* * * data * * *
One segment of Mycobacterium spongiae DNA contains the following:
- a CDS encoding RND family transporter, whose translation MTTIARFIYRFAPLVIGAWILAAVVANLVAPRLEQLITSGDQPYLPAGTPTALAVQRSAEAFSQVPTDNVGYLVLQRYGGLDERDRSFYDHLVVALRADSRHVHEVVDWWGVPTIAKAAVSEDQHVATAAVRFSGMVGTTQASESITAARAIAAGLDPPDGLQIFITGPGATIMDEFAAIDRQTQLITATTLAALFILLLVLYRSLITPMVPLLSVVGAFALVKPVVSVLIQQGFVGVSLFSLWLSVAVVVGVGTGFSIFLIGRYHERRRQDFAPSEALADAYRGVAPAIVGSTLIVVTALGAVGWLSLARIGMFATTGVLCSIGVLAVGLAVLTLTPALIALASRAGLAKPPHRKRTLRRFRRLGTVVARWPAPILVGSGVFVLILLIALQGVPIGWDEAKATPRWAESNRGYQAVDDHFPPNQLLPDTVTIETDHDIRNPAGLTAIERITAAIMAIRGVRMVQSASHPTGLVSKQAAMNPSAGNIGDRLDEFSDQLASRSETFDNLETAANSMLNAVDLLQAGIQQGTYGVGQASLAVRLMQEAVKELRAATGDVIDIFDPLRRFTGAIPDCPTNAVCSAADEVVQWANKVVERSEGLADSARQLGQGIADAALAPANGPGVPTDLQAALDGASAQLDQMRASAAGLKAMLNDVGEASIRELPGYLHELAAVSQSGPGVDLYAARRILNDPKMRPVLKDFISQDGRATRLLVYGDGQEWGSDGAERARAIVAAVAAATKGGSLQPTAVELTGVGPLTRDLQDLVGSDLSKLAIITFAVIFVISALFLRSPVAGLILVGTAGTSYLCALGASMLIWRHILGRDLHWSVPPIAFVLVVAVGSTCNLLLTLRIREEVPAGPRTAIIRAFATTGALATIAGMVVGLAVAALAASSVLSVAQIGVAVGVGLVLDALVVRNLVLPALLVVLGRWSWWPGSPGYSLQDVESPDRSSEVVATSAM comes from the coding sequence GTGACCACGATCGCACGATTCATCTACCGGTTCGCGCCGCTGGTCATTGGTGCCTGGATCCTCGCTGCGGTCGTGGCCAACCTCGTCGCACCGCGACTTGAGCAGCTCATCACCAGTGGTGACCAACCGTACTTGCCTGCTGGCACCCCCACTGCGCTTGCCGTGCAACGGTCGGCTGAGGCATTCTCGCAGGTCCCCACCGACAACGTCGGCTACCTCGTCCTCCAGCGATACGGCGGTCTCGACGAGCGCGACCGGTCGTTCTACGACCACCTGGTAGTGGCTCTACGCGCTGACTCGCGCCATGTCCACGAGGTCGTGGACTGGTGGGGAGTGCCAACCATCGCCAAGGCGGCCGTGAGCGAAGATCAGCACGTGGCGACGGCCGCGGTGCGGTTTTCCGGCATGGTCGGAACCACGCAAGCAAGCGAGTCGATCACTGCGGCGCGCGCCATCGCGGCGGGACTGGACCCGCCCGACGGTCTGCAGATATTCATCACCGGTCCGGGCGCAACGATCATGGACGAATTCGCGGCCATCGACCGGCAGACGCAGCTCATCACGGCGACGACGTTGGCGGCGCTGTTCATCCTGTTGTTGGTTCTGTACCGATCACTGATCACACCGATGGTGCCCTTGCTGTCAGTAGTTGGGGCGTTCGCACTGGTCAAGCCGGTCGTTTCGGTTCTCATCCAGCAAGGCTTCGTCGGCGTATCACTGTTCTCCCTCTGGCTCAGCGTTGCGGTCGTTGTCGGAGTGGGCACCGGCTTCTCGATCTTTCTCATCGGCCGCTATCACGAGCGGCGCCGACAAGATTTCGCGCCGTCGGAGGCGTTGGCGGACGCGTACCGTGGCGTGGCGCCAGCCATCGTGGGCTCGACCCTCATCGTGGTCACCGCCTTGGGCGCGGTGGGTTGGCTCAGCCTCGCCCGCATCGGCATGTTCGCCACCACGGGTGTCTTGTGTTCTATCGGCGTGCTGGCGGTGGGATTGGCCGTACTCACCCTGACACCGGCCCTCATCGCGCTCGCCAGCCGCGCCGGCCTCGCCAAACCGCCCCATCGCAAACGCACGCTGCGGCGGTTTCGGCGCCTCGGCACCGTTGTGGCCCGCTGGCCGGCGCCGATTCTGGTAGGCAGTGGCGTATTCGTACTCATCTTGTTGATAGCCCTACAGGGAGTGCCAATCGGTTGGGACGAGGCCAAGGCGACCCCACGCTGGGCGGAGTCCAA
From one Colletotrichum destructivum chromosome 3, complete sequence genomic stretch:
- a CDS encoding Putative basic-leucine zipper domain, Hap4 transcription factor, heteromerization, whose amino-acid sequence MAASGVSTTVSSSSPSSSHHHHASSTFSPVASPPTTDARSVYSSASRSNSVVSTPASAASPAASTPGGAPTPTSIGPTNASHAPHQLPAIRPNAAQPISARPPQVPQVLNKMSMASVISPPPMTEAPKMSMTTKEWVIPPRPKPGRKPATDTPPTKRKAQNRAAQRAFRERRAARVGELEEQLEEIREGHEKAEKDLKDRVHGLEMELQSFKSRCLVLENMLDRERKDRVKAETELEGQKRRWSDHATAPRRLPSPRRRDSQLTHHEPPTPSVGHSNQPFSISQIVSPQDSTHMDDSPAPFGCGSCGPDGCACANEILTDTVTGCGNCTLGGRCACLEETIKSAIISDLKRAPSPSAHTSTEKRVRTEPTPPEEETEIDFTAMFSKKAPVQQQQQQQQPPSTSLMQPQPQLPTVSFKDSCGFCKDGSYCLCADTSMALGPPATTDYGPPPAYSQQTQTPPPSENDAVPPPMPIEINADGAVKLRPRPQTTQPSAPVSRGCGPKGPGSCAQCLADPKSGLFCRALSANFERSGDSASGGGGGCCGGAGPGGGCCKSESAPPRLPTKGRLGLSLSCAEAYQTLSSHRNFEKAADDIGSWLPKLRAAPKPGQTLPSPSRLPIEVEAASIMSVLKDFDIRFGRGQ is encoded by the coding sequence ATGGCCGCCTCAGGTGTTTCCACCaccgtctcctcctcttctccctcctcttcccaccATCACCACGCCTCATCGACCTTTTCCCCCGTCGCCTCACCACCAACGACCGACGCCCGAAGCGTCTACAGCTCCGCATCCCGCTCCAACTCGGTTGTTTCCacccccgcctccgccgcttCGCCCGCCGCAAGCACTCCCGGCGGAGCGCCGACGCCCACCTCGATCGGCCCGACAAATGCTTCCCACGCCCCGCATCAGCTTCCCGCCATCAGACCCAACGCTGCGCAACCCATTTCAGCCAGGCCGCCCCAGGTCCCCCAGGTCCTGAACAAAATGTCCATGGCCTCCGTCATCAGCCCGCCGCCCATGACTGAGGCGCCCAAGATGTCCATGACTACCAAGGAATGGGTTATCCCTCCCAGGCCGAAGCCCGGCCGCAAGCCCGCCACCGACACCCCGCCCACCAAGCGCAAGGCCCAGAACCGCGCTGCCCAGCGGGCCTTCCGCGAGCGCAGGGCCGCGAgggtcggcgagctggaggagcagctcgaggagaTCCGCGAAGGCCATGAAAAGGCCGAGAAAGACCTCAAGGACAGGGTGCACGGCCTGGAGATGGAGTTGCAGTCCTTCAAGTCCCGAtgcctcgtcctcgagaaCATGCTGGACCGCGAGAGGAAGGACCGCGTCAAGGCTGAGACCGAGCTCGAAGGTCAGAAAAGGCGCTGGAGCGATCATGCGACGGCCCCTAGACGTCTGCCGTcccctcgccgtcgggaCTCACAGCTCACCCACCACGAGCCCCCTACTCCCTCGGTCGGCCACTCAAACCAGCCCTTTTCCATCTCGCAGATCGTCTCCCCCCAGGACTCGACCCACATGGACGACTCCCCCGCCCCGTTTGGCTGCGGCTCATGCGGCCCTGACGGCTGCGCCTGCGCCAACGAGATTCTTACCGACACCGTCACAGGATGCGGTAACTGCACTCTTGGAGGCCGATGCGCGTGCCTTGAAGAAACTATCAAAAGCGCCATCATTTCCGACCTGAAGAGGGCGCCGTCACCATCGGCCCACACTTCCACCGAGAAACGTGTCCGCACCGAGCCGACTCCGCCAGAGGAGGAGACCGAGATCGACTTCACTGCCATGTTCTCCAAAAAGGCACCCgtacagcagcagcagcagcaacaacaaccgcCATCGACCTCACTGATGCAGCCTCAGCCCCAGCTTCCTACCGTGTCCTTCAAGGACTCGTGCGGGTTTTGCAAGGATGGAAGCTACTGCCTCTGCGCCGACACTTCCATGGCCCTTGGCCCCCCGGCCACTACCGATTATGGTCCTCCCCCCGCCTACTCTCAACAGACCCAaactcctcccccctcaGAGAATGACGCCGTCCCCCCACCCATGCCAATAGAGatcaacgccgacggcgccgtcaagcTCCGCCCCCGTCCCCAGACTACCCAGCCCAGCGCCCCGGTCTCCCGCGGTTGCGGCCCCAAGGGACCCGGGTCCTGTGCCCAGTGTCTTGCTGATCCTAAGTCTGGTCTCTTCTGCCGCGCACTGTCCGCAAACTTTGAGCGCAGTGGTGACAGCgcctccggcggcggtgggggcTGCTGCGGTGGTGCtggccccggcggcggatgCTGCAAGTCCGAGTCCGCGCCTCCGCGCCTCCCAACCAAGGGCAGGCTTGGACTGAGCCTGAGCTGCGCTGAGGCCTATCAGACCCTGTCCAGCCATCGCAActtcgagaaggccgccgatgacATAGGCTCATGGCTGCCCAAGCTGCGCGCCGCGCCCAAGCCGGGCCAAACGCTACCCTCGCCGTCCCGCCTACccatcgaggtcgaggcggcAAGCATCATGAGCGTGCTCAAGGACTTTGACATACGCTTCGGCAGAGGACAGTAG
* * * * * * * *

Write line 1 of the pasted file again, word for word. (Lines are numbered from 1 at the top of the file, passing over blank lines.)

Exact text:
One segment of Mycobacterium spongiae DNA contains the following: